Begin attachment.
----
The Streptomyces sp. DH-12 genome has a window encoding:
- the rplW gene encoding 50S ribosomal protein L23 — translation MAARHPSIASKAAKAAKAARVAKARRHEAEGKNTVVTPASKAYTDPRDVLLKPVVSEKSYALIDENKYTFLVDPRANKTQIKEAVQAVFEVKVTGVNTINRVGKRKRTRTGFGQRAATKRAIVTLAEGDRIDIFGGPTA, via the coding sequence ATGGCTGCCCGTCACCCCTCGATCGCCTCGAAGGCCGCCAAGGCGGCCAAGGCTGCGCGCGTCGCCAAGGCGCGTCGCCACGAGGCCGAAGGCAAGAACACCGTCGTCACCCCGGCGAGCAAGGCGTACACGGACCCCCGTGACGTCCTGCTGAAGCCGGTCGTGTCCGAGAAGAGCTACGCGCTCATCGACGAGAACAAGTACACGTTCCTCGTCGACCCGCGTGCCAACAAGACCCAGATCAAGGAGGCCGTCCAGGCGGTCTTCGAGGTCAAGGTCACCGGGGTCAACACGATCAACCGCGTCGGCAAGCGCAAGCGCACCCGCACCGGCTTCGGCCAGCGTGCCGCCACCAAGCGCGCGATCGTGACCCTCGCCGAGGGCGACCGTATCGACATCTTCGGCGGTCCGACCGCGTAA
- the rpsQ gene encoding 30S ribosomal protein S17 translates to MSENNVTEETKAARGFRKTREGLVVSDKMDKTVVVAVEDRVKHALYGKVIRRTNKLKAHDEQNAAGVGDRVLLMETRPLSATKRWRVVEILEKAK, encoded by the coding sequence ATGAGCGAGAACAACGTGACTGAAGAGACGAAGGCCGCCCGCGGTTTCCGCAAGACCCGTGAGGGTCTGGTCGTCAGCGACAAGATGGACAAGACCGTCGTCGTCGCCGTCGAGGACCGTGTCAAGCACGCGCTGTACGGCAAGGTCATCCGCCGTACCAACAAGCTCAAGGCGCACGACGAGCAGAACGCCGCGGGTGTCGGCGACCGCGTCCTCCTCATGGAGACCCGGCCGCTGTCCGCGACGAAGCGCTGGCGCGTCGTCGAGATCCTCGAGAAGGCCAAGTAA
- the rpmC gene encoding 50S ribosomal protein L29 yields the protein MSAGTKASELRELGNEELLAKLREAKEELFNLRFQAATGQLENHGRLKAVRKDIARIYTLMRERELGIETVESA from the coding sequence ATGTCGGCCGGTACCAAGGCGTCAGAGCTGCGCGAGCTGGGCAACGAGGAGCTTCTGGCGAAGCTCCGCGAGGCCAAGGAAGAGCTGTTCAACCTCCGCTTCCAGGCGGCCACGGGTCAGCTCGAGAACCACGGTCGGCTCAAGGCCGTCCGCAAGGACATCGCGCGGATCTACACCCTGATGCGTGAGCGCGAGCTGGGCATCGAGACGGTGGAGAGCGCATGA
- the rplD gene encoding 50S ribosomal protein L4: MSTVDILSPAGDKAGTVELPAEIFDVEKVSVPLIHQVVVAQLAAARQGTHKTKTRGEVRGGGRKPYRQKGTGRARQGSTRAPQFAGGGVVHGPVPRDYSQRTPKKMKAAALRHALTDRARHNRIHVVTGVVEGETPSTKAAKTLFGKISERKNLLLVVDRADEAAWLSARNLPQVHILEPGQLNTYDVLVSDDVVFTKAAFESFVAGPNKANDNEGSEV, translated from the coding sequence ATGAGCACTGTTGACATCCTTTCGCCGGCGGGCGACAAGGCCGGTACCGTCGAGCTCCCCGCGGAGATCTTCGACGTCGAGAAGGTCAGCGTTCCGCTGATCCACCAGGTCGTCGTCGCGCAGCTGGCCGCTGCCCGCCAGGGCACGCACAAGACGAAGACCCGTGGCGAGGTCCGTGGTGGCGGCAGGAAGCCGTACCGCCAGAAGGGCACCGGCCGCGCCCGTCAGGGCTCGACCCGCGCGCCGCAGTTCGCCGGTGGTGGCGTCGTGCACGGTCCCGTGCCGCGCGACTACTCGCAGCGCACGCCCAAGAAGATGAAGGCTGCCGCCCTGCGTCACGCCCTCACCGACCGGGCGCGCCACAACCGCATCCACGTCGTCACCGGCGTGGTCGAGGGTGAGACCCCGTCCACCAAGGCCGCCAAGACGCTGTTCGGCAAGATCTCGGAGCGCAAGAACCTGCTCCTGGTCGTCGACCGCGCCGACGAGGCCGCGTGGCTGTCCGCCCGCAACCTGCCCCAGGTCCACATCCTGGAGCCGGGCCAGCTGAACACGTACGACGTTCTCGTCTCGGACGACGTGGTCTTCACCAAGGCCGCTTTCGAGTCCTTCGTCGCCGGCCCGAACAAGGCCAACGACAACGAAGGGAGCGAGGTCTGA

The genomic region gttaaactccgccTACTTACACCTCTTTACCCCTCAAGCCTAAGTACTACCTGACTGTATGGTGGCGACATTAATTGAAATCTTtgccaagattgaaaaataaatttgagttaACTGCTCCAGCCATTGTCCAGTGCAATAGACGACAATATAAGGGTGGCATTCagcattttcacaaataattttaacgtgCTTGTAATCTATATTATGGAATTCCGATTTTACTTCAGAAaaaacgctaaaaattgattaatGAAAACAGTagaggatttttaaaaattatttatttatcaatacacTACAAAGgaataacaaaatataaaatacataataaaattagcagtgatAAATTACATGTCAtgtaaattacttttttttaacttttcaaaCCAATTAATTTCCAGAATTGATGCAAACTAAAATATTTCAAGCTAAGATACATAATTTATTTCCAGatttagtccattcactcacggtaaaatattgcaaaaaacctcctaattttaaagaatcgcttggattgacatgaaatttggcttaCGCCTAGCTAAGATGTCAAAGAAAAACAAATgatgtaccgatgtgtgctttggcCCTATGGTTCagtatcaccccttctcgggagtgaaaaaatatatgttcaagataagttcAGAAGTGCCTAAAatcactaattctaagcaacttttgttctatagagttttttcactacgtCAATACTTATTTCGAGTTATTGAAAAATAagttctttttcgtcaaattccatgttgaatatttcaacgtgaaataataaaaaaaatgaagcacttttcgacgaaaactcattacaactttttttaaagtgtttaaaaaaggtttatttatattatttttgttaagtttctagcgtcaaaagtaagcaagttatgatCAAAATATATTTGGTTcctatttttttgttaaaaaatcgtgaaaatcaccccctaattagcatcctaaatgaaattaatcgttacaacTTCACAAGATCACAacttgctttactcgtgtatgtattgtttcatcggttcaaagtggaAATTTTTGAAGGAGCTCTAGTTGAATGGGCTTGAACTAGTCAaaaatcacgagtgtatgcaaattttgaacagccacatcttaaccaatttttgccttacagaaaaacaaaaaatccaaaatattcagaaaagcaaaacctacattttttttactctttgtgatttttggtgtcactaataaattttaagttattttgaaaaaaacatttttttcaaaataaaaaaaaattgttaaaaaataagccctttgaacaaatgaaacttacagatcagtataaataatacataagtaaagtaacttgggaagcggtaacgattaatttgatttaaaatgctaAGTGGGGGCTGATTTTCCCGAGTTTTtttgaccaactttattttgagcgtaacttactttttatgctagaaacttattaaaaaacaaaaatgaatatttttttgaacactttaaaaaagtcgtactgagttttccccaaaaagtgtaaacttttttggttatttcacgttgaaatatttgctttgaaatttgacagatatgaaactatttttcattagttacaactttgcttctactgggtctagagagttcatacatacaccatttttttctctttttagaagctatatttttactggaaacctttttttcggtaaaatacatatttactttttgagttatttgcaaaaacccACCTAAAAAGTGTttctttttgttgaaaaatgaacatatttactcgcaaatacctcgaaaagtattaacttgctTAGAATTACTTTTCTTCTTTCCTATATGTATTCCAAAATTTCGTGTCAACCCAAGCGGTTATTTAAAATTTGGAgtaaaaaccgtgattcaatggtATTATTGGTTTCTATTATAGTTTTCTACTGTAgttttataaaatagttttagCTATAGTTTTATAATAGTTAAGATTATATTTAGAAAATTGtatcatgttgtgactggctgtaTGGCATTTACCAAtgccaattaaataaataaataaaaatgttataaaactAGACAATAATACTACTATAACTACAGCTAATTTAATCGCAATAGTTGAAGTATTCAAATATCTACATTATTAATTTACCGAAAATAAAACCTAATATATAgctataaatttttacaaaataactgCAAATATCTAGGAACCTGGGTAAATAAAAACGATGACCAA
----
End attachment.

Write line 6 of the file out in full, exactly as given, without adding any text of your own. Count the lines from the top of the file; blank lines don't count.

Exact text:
The genomic region gttaaactccgccTACTTACACCTCTTTACCCCTCAAGCCTAAGTACTACCTGACTGTATGGTGGCGACATTAATTGAAATCTTtgccaagattgaaaaataaatttgagttaACTGCTCCAGCCATTGTCCAGTGCAATAGACGACAATATAAGGGTGGCATTCagcattttcacaaataattttaacgtgCTTGTAATCTATATTATGGAATTCCGATTTTACTTCAGAAaaaacgctaaaaattgattaatGAAAACAGTagaggatttttaaaaattatttatttatcaatacacTACAAAGgaataacaaaatataaaatacataataaaattagcagtgatAAATTACATGTCAtgtaaattacttttttttaacttttcaaaCCAATTAATTTCCAGAATTGATGCAAACTAAAATATTTCAAGCTAAGATACATAATTTATTTCCAGatttagtccattcactcacggtaaaatattgcaaaaaacctcctaattttaaagaatcgcttggattgacatgaaatttggcttaCGCCTAGCTAAGATGTCAAAGAAAAACAAATgatgtaccgatgtgtgctttggcCCTATGGTTCagtatcaccccttctcgggagtgaaaaaatatatgttcaagataagttcAGAAGTGCCTAAAatcactaattctaagcaacttttgttctatagagttttttcactacgtCAATACTTATTTCGAGTTATTGAAAAATAagttctttttcgtcaaattccatgttgaatatttcaacgtgaaataataaaaaaaatgaagcacttttcgacgaaaactcattacaactttttttaaagtgtttaaaaaaggtttatttatattatttttgttaagtttctagcgtcaaaagtaagcaagttatgatCAAAATATATTTGGTTcctatttttttgttaaaaaatcgtgaaaatcaccccctaattagcatcctaaatgaaattaatcgttacaacTTCACAAGATCACAacttgctttactcgtgtatgtattgtttcatcggttcaaagtggaAATTTTTGAAGGAGCTCTAGTTGAATGGGCTTGAACTAGTCAaaaatcacgagtgtatgcaaattttgaacagccacatcttaaccaatttttgccttacagaaaaacaaaaaatccaaaatattcagaaaagcaaaacctacattttttttactctttgtgatttttggtgtcactaataaattttaagttattttgaaaaaaacatttttttcaaaataaaaaaaaattgttaaaaaataagccctttgaacaaatgaaacttacagatcagtataaataatacataagtaaagtaacttgggaagcggtaacgattaatttgatttaaaatgctaAGTGGGGGCTGATTTTCCCGAGTTTTtttgaccaactttattttgagcgtaacttactttttatgctagaaacttattaaaaaacaaaaatgaatatttttttgaacactttaaaaaagtcgtactgagttttccccaaaaagtgtaaacttttttggttatttcacgttgaaatatttgctttgaaatttgacagatatgaaactatttttcattagttacaactttgcttctactgggtctagagagttcatacatacaccatttttttctctttttagaagctatatttttactggaaacctttttttcggtaaaatacatatttactttttgagttatttgcaaaaacccACCTAAAAAGTGTttctttttgttgaaaaatgaacatatttactcgcaaatacctcgaaaagtattaacttgctTAGAATTACTTTTCTTCTTTCCTATATGTATTCCAAAATTTCGTGTCAACCCAAGCGGTTATTTAAAATTTGGAgtaaaaaccgtgattcaatggtATTATTGGTTTCTATTATAGTTTTCTACTGTAgttttataaaatagttttagCTATAGTTTTATAATAGTTAAGATTATATTTAGAAAATTGtatcatgttgtgactggctgtaTGGCATTTACCAAtgccaattaaataaataaataaaaatgttataaaactAGACAATAATACTACTATAACTACAGCTAATTTAATCGCAATAGTTGAAGTATTCAAATATCTACATTATTAATTTACCGAAAATAAAACCTAATATATAgctataaatttttacaaaataactgCAAATATCTAGGAACCTGGGTAAATAAAAACGATGACCAA